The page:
One of these resources is manpower which China and India can be noted as wealthy of. How does manpower become a source of power in international relations? The answer can be traced from the presumption that more people means more hands capable of contributing to the workforce. Although the industrial revolution and information and communications technology have radically altered the demand for manpower, it can be observed that the expansion of industries and technology further required additional manpower.

With states such as China and India a cut above the rest in terms of manpower, the amount of industrial production from within the state relatively becomes higher than those states with very minimal workforce. And while a healthy local industry boosts a states economy, sending manpower to foreign countries further amplifies the possibility of expanding the gross income of the nation (Krieger, 2005). For the most part, a financially wealthy nation has more purchasing power in many ways which gives it the capacity to take control over resources and manipulate them according to the interest of the state (Williams, 2002).

The geography of a certain state also gives it power, specifically strategic power, in wielding a dominant force not only in terms of military affairs but also in terms of commerce and trade or economic progress. For the most part, a state which is situated within the perimeter of an adjacent state is expected to have a form of trade relations (Krieger, 2005). Communication also becomes inevitable between these adjacent states since borders separating them become diminished through wireless communication.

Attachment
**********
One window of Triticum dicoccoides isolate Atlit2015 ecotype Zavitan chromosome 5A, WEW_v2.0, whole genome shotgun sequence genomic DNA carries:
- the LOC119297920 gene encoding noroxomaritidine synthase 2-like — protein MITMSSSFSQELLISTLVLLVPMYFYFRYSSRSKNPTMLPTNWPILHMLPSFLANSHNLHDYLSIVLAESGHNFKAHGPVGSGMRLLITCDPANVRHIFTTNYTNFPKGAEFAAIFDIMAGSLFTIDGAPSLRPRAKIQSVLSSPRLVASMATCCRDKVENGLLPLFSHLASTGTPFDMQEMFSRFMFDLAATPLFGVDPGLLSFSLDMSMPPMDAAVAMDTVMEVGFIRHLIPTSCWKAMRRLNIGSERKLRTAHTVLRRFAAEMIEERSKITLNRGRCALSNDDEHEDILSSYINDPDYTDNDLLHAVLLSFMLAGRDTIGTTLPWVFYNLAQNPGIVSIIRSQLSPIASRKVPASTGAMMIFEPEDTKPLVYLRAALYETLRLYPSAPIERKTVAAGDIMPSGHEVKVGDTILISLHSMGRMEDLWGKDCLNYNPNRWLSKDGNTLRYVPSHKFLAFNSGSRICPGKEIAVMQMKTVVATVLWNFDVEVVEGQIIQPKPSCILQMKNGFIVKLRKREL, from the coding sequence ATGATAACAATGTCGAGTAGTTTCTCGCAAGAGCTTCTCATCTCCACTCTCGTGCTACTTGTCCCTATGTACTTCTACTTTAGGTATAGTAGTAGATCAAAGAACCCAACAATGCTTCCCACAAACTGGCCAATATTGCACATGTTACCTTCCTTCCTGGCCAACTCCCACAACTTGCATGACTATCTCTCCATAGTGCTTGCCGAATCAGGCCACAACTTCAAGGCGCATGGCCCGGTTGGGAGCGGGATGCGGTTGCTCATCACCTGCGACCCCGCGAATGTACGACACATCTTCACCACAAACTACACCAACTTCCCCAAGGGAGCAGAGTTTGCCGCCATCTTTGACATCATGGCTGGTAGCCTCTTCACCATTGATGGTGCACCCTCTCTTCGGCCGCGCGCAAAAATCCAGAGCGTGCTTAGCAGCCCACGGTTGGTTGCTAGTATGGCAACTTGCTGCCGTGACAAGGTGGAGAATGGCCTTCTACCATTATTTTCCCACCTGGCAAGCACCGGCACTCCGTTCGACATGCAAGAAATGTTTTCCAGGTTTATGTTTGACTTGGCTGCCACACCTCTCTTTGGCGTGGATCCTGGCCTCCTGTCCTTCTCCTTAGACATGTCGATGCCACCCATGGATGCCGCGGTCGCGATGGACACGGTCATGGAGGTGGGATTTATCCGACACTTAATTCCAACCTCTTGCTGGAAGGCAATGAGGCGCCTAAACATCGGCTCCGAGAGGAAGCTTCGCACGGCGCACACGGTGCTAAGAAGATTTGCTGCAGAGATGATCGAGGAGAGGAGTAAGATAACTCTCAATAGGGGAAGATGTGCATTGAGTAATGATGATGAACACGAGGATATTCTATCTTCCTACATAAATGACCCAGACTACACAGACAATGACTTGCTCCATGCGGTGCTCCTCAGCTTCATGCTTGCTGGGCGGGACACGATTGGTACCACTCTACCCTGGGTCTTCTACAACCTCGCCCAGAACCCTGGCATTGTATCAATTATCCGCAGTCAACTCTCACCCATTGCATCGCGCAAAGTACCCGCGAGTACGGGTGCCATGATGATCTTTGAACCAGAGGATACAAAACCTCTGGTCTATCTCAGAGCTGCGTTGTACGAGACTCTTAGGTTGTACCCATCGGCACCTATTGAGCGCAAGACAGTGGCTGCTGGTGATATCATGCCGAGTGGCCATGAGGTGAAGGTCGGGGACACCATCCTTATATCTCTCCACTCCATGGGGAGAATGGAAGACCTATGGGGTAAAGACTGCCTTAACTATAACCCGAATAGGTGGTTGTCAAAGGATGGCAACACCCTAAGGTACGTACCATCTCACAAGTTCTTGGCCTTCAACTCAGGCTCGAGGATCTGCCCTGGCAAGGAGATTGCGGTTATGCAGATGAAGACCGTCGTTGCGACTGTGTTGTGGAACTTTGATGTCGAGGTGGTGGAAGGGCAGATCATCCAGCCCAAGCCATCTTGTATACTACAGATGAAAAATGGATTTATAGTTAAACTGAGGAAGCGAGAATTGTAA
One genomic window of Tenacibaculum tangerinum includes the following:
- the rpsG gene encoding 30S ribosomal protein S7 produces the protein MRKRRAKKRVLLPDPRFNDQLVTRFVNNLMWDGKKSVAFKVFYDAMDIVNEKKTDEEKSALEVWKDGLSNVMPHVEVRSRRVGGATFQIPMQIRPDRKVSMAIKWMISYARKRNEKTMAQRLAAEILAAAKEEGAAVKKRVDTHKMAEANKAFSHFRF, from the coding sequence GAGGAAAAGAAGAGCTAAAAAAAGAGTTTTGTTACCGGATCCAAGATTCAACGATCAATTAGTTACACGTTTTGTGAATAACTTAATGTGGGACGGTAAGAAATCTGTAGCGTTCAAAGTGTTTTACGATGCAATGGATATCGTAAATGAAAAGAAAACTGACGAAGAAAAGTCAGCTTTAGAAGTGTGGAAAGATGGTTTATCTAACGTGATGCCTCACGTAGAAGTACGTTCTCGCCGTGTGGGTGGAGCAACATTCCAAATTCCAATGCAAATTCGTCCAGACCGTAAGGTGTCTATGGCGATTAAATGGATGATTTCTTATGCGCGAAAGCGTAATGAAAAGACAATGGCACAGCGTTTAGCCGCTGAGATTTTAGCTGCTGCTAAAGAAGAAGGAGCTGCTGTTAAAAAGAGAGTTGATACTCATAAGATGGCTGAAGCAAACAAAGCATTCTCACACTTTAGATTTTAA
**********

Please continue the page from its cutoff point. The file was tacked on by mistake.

For instance, a nation such as Italy surrounded by neighboring states is very much alive in terms of trade and commerce, giving it the economic power in contrast to isolated states (Williams, 2002). Conclusions and further remarks To presume that the definition of power is a not static concept is to presume that the essence of power changes such that at one point it may refer to competence to manage and manipulate resources in harmony to the interest of the state or of leaders.

On another point, it may not refer to the opposite such as the competence of the lower class or of the members of the state to yield and manipulate resources. Yet this presumption is misleading for the reason that the parallels of both instances are masked by the idea that leaders does not include the larger members of the state or that the members of the state do not include the leaders of the state. Clearly, how the state responds to globalization depicts its power and capabilities.

References Kacowicz, A. M. (1993).Teaching International Relations in a Changing World: Four Approaches. Political Science and Politics, 26(1), 76-80. Krieger, J. (2005) Globalization and State Power: A Reader. New Jersey: Longman. Patterson, A. S. (2000). Its a Small World: Incorporating Service Learning into International Relations Courses. Political Science and Politics, 33(4), 817-822. Williams, J. (2002). Kill em All: The American Military in Korea. Retrieved January 21, 2008, from http://www. bbc. co. uk/history/worldwars/coldwar/korea_usa_01. shtml